Press Release: Latest forecast for the UK economy

Author(s): Kirby, S Published: 02nd February 2016

EMBARGOED until 00.01 hours Wednesday 3 February

Prospects for the UK economy

• Economy to grow 2.3 per cent in 2016 and 2.7 per cent in 2017.

• Inflation rate of just 0.3 per cent this year and 1.3 per cent in 2017, reaching 2.1 per cent in 2018.

• Bank Rate now expected to remain ½ per cent until the second half of 2016.

• Chancellor forecast to miss the primary target of the Fiscal Mandate by a slim margin.

The central outlook for the UK economy is little changed. Despite financial market turbulence since the start of the year, our modal GDP forecasts for this year and next are broadly the same as those we published just three months ago. A near-term slowdown in export growth, predominantly a result of weaker demand from emerging markets, is offset by an acceleration of domestic demand as falling oil prices and a marginal loosening of policy act to bolster consumer spending. Growth accelerates again in 2017 as the improving external environment strengthens export demand.

Continued commodity price falls, the depreciation of sterling and weaker than expected data outturns have led us to soften the profile for consumer prices, which will grow by an average of just 0.3 per cent in 2016. However, there are signs that underlying inflationary pressure is holding up more robustly and as the influence of temporary factors wanes we expect inflation to recover to 1.3 per cent in 2017. After this there is a marginal overshoot of the Bank of England’s inflation target, before price growth returns to 2 per cent in 2020.

A key judgement for our forecast is the timing and pace of monetary tightening. We have pushed back the point at which we think the Monetary Policy Committee is most likely to begin raising Bank Rate to the second half of 2016, based on recent communications by committee members and the timing of the UK’s impending referendum on membership of the European Union. However, there remain a number of factors which indicate that commencing with interest rate rises soon would not be inconsistent with meeting the MPC’s remit over the medium term.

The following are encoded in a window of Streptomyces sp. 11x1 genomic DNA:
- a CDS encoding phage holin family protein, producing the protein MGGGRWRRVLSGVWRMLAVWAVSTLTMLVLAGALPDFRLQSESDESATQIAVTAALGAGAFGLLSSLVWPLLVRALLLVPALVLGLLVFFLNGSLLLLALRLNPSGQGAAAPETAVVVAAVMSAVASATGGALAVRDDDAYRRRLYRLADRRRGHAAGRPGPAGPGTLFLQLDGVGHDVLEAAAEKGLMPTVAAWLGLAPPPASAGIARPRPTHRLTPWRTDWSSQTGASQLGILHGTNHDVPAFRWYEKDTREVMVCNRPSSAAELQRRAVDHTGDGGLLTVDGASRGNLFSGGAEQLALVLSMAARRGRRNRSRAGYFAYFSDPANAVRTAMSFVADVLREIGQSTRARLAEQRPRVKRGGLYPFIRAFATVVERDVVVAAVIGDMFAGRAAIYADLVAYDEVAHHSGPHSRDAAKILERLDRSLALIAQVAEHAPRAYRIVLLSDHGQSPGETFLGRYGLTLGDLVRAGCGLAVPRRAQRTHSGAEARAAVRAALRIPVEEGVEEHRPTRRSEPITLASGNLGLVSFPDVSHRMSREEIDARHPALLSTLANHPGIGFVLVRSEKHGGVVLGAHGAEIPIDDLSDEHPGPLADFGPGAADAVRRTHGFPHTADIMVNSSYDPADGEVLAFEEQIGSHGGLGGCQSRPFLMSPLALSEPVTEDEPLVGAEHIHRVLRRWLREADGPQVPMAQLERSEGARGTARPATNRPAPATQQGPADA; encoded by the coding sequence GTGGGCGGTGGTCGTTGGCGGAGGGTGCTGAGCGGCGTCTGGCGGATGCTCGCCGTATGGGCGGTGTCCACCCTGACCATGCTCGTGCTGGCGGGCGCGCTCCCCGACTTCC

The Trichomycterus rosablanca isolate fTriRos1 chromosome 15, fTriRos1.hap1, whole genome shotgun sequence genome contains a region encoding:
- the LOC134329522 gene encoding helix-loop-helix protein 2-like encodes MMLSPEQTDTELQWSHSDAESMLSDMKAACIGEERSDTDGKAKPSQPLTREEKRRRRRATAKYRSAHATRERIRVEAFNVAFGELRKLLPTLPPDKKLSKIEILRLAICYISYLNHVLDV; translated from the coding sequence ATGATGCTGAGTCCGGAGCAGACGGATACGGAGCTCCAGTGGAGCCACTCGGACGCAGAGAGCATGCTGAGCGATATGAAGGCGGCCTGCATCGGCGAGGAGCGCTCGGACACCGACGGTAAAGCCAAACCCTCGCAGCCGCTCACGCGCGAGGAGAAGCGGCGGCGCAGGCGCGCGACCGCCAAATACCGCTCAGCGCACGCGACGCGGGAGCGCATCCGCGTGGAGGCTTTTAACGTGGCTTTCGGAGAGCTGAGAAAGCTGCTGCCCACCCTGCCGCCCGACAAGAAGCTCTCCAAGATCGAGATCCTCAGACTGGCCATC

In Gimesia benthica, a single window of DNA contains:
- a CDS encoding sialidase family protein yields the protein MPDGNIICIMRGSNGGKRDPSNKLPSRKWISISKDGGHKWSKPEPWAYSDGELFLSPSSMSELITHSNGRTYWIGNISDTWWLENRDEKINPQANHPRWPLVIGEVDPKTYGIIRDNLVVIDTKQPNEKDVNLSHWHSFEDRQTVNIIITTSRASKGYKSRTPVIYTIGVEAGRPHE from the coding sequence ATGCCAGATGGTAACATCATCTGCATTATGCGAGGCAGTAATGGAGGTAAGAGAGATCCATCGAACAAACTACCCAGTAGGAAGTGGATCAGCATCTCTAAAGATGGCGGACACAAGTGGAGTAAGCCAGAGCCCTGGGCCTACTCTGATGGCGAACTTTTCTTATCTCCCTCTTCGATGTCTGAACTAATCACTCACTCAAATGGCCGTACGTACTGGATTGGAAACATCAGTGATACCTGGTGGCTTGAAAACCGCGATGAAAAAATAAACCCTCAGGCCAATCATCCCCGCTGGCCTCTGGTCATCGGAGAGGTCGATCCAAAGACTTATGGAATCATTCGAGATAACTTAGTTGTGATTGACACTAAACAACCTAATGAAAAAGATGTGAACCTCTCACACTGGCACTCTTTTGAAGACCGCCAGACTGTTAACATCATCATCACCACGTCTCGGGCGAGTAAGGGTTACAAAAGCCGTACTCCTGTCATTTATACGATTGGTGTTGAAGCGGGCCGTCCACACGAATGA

November’s Autumn Statement/Comprehensive Spending Review built on the Summer Budget and presented a further loosening of fiscal policy. Significant increases in government consumption are planned, made possible largely by changes to assumptions underpinning the OBR’s macroeconomic forecasts. Official forecasts suggest the government will hit its main fiscal target, of an absolute surplus in 2019–20, with a marginal degree of room to spare. Under our updated projections, with recently announced spending plans, the Chancellor misses his main fiscal target, albeit by borrowing a modest £600 million in 2019–20. Were the official forecasts to move in the same direction as our own, the inflexibility of the current Fiscal Mandate would induce a tightening of fiscal policy by the Chancellor, irrespective of whether or not this is an optimal response. 

ENDS

Notes:

The forecast for the UK economy is published in the National Institute Economic Review no. 235 February 2016. Details of NIESR’s previous UK economic forecast can be found here.

For a full copy of the UK economic forecast or to arrange interviews, please contact the NIESR Press Office: Luca Pieri on 020 7654 1931 / l.pieri [at] niesr.ac.uk  

To discuss the forecast or for interviews, please contact:

  • Simon Kirby on +44 (0)20 7654 1916 / s.kirby [at] niesr.ac.uk
  • Jack Meaning on +44 (0) 7766 441144 / j.meaning [at] niesr.ac.uk

The National Institute Economic Review is the quarterly journal of the National Institute of Economic and Social Research (NIESR). Published in February, May, August and November, it is available from Sage Publications Ltd (http://ner.sagepub.com./) at subscription [at] sagepub.co.uk.

Further details of NIESR’s activities can be seen on http://www.niesr.ac.uk or by contacting enquiries [at] niesr.ac.uk Switchboard Telephone Number: +44 (0) 207 222 7665

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